• Thursday, July 25, 2024
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Doctors without borders opens hospital in Borno against maternal, neonatal mortality

Doctors without borders opens hospital in Borno against maternal, neonatal mortality

In a frantic effort to address maternal and neonatal mortality in Borno State, Médecins Sans Frontières/Doctors Without Borders (MSF) has built and inaugurated a new emergency medical facility in Maiduguri, Borno State.

The 92-bed health facility, according to an official statement, will provide life-saving care to women facing obstetrical complications and neonates requiring urgent medical attention.

Abubakar, Kullima, Professor and Chief Medical Director of Borno State Hospital Management Board, said the strategic partnership between the Borno Ministry of Health and MSF in this large-scale project underscored a shared commitment to increasing access to healthcare and combating preventable deaths.

“The opening of this facility marks a pivotal moment in our ongoing efforts to strengthen maternal and infant care services in Borno.

“Reducing the devastating impact of maternal and infant deaths is an absolute priority for the Borno government, and the Ministry of Health is committed to make this facility an excellence centre in this objective. The invaluable support from MSF in this project will be key in achieving this”, he said.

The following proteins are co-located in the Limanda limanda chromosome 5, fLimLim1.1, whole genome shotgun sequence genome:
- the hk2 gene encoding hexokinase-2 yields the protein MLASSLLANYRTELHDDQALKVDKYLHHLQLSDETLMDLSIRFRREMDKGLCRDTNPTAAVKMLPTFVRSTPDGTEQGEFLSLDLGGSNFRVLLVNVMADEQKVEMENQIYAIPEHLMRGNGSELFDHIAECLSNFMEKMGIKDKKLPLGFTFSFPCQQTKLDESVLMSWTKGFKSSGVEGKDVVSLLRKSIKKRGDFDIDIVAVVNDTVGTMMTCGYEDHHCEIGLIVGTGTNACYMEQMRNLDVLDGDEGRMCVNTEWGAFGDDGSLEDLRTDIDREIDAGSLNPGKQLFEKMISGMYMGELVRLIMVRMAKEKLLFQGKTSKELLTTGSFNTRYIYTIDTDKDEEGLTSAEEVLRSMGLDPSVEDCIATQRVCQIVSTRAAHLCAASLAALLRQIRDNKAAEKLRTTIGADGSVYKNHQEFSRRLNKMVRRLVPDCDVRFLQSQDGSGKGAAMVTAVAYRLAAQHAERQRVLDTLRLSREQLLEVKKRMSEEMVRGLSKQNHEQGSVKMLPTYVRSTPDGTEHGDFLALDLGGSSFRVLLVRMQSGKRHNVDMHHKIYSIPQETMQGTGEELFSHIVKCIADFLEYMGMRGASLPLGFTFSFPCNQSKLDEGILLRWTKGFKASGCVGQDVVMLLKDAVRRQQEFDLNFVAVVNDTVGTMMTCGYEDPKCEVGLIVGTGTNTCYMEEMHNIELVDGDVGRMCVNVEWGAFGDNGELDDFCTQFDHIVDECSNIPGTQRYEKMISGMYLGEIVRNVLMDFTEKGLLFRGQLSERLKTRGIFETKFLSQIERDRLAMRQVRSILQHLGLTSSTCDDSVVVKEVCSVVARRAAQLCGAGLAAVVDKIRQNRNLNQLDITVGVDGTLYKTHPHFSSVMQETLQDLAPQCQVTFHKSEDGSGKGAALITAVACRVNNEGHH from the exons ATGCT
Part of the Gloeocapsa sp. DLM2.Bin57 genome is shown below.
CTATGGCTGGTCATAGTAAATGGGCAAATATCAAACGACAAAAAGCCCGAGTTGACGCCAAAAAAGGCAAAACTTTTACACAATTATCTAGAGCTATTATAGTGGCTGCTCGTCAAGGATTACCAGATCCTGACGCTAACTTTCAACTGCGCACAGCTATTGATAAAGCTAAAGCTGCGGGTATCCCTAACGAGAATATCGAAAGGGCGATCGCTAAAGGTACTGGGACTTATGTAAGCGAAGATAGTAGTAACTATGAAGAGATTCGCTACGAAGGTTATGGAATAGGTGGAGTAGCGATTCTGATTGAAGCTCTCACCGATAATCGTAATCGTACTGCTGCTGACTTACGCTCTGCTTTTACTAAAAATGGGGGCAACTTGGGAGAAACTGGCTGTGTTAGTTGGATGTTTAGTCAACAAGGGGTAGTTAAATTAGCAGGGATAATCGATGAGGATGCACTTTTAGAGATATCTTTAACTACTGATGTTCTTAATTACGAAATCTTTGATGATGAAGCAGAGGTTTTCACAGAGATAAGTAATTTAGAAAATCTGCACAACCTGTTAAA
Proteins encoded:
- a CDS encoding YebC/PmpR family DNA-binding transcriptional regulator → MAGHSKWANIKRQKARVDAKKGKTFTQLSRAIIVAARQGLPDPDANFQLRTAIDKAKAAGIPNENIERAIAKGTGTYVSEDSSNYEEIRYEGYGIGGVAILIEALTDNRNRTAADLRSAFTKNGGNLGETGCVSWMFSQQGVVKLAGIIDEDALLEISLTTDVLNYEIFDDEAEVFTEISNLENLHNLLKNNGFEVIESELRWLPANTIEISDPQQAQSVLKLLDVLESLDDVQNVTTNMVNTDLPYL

Karsten Noko, SF Head of Mission in Nigeria, said until 2029, the international medical charity (MSF), would provide medical and financial support to the Ministry of Health Staff to increase its autonomy in delivering high-quality maternal and neonatal care services.

He said in the next five years, a gradual transition plan would be implemented to transfer competencies and knowledge and complete withdrawal of MSF from the facility.

“We are most delighted to partner with the State Ministry of Health for such an important, life-saving project. With Borno State continuing to grapple with high mortality rates among mothers and newborns, the inauguration of this referral facility signifies a beacon of hope for women with obstetric complications.

“Yet, much more remains to be done to increase access to antenatal care for women, to detect and treat complications before they become a threat. Investment in basic maternal care for all women remains key to reduce the alarming rates of maternal and infant deaths in this region”, he said.